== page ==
More Than A Million Copies of Playboy are now being printed every month. We mention this just in case you missed our modest announcement of the fact on last month's cover. It's a big, round, fat, healthy hunk of number, that million, and we're proud of it. Pardonably so, we think, because we've only been publishing playboy a bit over 21/2 years and it is now the largest selling quality priced (50c or over) men's magazine in America.
PLAYBOY'S popularity is personally gratifying and proves, we feel, that we were right in pinning our faith and our efforts on the sophisticated, metropolitan male who wanted a magazine of entertainment all his own. We've recently raised our editorial rates, making them the highest in the field, to assure you even better fiction, articles, cartoons, photographs and features every month. In addition, we're increasing our staff, to make PLAYBOY even better than just better: A. C. Spectorsky, author of the best-seller, The Exurbanitcs, and Senior Editor with NBC-TV, has joined playboy as Assistant to the Publisher; Spectorsky has previously served as Editor-in-Chief of Park East magazine, Managing Editor of Living for Young Homemakers, Director of Editorial and Advertising Promotion of Charm, Associate Eastern Story Editor of Twentieth Century-Fox and Literary Editor of the Chicago Sun. And Norman S. Weiser, former publisher of Down Beat, will add impetus and authority to our coverage of all aspects of the jazz world.
With such goings on, you may be assured that the issues ahead will be most entertaining. Meanwhile, the copy you hold in your hands will give you more than a little playboy pleasure.
Ending forever the bit about Beauty vs. Brains, a dish named Alice Denham proves that the two qualities are by no means incompatible: her distinctive work of fiction, The Deal, leads off the issue, and the writer herself occupies the famous triple-page fold-out spot as a pillow-fighting Miss July.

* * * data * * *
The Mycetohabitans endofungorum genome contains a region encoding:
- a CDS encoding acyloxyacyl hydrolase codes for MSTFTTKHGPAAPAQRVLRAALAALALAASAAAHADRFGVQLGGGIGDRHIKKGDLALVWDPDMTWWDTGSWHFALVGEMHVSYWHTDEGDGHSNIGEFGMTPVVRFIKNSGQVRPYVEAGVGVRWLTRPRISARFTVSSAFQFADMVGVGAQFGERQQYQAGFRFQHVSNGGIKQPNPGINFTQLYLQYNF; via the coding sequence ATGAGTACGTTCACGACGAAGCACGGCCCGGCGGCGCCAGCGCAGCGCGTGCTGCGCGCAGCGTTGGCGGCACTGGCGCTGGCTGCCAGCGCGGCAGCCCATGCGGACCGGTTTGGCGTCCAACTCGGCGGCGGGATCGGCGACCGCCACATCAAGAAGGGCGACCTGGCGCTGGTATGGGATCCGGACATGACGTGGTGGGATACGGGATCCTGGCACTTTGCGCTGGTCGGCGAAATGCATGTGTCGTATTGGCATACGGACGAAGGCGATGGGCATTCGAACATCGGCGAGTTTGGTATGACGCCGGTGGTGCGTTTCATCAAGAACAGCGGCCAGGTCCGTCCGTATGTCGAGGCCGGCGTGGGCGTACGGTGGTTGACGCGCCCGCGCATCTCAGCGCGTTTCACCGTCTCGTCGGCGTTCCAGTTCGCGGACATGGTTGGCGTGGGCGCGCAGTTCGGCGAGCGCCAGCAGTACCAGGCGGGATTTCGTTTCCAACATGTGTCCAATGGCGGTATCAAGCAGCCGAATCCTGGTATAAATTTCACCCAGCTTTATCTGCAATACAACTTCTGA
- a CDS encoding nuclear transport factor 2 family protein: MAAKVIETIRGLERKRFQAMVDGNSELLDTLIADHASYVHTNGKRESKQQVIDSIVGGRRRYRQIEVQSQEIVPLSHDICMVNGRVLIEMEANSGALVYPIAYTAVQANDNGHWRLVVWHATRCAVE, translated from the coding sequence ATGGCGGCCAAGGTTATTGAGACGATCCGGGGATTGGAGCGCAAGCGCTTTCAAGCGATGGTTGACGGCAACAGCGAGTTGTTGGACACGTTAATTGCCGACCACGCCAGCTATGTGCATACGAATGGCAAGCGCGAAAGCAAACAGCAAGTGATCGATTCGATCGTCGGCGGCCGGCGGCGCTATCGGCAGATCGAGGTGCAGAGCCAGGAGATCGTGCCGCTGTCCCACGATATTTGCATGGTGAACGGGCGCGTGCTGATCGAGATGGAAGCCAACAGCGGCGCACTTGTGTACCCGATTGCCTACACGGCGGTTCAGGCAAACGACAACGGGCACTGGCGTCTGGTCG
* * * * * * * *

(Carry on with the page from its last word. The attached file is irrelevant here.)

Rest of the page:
Top novelist Alberto (A Woman of Rome) Moravia is on hand with a new tale, The Truckdriver; sly satirist Robert (ZipGun Boys) Turner is back with The Catcher in the Wry, a devastating takeoff on J. D. Salinger; famed fantasist Anthony Boucher (he's also editor of the elephantitled publication, The Magazine of Fantasy and Science-Fiction) tells a story, Nellthu by name, that is both short and sweet.
Lithe, raven-haired Maria English, the seductive gun-moll of White Nightmare (a shoot-'em-up which should be hitting the silver screen right about now), has posed in the almost-altogether for the very last time, and our cameraman was there to record the historic event in full color for this issue. Another lissome brunette is that French pièce de non-résistance, cartoon coquette Clementine, who goes on vacation this month, and her exploits also receive the full color treatment.
If you're a jazz addict, you're probably familiar with The Newport Jazz Festival, but you may have wondered how this annual musicale became the most for cool cats and moldy figs alike, and George Wein (the fellow who started it all) is here to tell you all about it.
Whether you spell it Chekhov, Che-hov, Tchekhov or Tchehov (our Research Department insists they're all correct), you wind up with a name that sounds like a half-stiffed sneeze and a writer who was one of the real giants of literature. Famed for his moody stones and moodier plays, the giant in question was also the author of some little known comic tales, many of which he wrote in his carefree youth under yet a fifth name, Antosha Chekhonte. One of these bits of pscudonymed jollity, The Woman in the Case, appeared in a Russian magazine called Oskolki back in 1886, but has never been translated into English until quite recently, playboy is pleased to be the first magazine to publish, as its Ribald Classic for July, the only existing English translation of The Woman in the Case by Anton Pavlovich Chekhov-Chehov – Tchekhov – Tchehov – Chekhonte (gesundheit).